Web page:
CHARLOTTE, North Carolina (AFP) - Barack Obama delivered a forceful plea Tuesday (July 5) for Hillary Clinton to succeed him as president, praising the character of his former secretary of state whose horizon brightened after the FBI recommended no charges be filed over her email scandal.
Obama, returning to a swing state that helped elect him in 2008, laid out a passionate, compelling case declaring he is “ready to pass the baton” to Clinton and urging voters to make her the nation’s first female commander in chief.
“I’m here today because I believe in Hillary Clinton,” Obama told a fired-up crowd at a rally in Charlotte, North Carolina, pumping his fist and leading chants of “Hillary! Hillary!”
“There has never been any man or woman more qualified for this office. Ever!”
Clinton and Obama flew together to North Carolina aboard Air Force One for the first in a series of high-profile rallies that the candidate hopes will energise voters – particularly minorities who remain enamored with the outgoing president, in crucial battleground states where the November election will be decided.
Neither made any mention of the FBI’s bombshell decision to recommend that Justice Department prosecutors file no criminal charges in the Clinton email investigation.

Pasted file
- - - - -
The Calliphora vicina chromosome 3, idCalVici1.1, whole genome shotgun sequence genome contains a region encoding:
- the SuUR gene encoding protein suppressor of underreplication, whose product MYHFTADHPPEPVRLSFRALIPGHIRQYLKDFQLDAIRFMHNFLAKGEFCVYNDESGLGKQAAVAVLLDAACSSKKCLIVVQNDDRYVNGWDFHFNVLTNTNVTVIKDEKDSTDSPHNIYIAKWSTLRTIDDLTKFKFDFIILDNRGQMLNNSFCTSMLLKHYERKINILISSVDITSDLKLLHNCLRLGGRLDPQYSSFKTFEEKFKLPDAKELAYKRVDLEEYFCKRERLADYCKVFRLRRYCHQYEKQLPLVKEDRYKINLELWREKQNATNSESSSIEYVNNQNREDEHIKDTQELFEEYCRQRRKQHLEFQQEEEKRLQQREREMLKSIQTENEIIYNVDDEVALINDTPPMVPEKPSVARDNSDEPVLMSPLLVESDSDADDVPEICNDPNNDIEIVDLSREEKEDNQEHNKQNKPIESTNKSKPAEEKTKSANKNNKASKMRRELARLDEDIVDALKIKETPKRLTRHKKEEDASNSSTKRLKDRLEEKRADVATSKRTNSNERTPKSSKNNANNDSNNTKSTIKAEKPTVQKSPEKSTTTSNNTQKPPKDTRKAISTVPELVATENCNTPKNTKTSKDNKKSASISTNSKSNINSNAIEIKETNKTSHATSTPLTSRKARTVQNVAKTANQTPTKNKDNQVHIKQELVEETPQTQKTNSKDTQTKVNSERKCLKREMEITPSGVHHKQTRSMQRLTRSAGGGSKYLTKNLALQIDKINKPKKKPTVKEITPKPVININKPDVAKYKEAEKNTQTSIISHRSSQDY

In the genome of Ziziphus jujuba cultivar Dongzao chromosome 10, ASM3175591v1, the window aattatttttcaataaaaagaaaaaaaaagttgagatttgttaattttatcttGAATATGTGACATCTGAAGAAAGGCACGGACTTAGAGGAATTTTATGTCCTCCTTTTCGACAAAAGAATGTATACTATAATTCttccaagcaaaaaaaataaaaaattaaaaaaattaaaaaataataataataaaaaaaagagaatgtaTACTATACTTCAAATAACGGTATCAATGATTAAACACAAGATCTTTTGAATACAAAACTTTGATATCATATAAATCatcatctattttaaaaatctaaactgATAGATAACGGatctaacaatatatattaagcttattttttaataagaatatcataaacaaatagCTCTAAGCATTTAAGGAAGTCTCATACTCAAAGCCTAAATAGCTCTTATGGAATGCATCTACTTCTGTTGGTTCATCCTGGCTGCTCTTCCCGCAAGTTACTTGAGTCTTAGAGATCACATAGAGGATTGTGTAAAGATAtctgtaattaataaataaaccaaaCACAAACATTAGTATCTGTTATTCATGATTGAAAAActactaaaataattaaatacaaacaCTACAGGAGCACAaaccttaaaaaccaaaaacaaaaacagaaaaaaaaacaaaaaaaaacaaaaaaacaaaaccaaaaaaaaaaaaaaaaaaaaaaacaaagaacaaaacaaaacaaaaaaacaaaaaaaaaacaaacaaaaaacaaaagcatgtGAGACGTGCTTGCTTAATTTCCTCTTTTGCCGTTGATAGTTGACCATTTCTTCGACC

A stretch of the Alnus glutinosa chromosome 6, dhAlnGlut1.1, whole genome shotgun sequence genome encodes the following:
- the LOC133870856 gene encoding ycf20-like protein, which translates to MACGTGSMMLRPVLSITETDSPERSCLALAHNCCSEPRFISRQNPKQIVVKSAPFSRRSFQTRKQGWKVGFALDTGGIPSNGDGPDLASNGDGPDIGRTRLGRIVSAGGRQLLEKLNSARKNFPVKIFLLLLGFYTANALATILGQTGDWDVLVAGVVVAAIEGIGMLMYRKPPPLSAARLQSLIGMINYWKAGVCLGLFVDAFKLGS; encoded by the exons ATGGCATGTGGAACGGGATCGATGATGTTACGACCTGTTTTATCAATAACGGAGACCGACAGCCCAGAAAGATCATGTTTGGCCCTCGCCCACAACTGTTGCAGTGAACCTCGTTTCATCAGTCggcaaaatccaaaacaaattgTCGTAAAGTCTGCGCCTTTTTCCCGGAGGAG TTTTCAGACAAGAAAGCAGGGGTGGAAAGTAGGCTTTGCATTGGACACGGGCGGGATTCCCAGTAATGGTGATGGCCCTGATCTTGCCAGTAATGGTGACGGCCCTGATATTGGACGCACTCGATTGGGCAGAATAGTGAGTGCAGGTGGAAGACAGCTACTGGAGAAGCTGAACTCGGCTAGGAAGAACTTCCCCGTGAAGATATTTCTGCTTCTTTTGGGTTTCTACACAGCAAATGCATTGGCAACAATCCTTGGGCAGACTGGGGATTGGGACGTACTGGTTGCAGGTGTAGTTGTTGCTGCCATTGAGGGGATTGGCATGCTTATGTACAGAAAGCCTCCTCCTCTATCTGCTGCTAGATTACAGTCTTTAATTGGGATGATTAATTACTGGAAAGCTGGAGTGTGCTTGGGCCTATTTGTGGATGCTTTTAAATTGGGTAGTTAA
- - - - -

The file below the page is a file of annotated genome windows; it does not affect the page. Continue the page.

"Let me tell you, North Carolina, my faith in Hillary Clinton has always been rewarded," the President said in a vibrant speech in support of the former first lady.
"I have had a front-row seat to her judgment and her toughness and her commitment to diplomacy."
"She is and will be a stateswoman who makes us proud around the world," Mr Obama said.
"I am ready to pass the baton. And I know that she is going to take it."
Appealing to working American families, the President assailed the presumptive Republican nominee Trump for his "phony bluster" and warned, repeatedly: "The other side's got nothing to offer you."
The FBI's announcement that it would not press charges against Mrs Clinton takes a weight off the 68-year-old , whose campaign has been dogged by the scandal.
But the FBI's assessment, which found that Mrs Clinton was "extremely careless" in sending classified information via her personal e-mail account, is far from the complete exoneration she had hoped for.